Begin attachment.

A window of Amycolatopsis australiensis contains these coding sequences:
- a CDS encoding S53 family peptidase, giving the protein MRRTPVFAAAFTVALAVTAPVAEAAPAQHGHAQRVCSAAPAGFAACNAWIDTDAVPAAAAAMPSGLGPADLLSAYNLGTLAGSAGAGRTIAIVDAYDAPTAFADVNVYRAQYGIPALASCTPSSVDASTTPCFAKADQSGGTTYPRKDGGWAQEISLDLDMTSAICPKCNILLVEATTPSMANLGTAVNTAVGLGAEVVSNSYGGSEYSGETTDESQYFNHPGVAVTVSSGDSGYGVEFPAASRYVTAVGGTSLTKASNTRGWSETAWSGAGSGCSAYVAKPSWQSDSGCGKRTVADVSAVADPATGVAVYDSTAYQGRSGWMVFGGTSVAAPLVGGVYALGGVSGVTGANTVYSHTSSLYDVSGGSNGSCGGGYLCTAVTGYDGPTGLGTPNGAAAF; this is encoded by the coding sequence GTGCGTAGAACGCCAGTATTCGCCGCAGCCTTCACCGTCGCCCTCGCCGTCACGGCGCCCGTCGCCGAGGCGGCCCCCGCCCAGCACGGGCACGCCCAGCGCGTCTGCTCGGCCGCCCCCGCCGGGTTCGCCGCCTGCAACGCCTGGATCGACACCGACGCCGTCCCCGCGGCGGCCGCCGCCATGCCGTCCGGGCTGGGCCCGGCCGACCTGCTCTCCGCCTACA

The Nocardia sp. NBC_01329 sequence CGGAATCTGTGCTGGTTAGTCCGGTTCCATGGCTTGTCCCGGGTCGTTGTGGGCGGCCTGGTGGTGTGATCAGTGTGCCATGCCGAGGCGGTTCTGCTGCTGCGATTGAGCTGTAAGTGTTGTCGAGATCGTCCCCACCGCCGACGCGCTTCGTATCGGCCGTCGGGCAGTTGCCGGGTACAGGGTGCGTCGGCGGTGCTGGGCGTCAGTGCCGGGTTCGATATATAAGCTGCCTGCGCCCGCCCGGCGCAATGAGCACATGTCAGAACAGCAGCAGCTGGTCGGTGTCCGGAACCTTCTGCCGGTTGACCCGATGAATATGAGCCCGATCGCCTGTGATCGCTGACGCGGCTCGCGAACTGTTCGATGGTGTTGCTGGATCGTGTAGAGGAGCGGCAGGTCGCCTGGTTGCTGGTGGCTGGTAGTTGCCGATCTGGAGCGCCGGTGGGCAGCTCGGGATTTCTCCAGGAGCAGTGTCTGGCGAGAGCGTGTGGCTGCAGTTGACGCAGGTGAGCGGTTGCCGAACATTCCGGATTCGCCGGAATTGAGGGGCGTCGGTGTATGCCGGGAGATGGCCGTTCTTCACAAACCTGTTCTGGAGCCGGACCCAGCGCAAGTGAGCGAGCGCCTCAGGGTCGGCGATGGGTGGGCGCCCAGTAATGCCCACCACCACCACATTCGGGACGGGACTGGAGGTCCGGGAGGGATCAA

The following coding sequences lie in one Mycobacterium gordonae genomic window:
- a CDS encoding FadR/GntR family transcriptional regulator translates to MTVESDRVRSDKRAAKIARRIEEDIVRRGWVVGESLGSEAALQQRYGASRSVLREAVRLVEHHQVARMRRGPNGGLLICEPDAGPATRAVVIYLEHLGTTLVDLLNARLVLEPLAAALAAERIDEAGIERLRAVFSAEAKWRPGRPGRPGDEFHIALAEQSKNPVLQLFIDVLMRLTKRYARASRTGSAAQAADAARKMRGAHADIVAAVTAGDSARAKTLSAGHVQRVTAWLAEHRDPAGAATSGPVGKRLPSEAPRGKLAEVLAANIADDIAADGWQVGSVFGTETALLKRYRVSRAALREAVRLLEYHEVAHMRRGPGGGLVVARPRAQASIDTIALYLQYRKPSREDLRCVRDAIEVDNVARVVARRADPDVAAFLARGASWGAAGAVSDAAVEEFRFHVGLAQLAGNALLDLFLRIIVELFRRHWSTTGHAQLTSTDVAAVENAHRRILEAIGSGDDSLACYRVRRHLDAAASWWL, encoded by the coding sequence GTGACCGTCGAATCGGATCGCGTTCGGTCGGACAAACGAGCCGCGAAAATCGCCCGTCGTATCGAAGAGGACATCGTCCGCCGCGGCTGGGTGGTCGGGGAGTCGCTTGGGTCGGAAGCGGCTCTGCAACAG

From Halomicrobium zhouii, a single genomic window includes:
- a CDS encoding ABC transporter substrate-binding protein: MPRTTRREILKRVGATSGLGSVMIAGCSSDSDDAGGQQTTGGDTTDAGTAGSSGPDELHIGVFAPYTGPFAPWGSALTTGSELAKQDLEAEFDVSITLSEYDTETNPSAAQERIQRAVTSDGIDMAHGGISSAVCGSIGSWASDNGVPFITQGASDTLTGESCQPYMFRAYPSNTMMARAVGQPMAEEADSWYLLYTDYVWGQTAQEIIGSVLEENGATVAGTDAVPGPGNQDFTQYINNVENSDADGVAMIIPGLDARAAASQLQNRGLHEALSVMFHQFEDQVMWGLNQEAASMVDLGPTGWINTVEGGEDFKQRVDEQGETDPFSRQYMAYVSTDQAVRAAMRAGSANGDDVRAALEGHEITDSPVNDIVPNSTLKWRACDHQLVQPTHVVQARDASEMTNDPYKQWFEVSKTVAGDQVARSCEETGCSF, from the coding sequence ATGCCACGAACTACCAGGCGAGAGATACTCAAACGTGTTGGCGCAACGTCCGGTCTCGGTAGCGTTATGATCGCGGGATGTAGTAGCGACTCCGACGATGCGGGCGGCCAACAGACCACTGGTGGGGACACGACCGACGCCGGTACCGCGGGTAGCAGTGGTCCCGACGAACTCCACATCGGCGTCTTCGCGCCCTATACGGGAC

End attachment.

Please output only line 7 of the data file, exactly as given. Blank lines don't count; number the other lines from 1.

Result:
- a CDS encoding ABC transporter substrate-binding protein: MPRTTRREILKRVGATSGLGSVMIAGCSSDSDDAGGQQTTGGDTTDAGTAGSSGPDELHIGVFAPYTGPFAPWGSALTTGSELAKQDLEAEFDVSITLSEYDTETNPSAAQERIQRAVTSDGIDMAHGGISSAVCGSIGSWASDNGVPFITQGASDTLTGESCQPYMFRAYPSNTMMARAVGQPMAEEADSWYLLYTDYVWGQTAQEIIGSVLEENGATVAGTDAVPGPGNQDFTQYINNVENSDADGVAMIIPGLDARAAASQLQNRGLHEALSVMFHQFEDQVMWGLNQEAASMVDLGPTGWINTVEGGEDFKQRVDEQGETDPFSRQYMAYVSTDQAVRAAMRAGSANGDDVRAALEGHEITDSPVNDIVPNSTLKWRACDHQLVQPTHVVQARDASEMTNDPYKQWFEVSKTVAGDQVARSCEETGCSF, from the coding sequence ATGCCACGAACTACCAGGCGAGAGATACTCAAACGTGTTGGCGCAACGTCCGGTCTCGGTAGCGTTATGATCGCGGGATGTAGTAGCGACTCCGACGATGCGGGCGGCCAACAGACCACTGGTGGGGACACGACCGACGCCGGTACCGCGGGTAGCAGTGGTCCCGACGAACTCCACATCGGCGTCTTCGCGCCCTATACGGGAC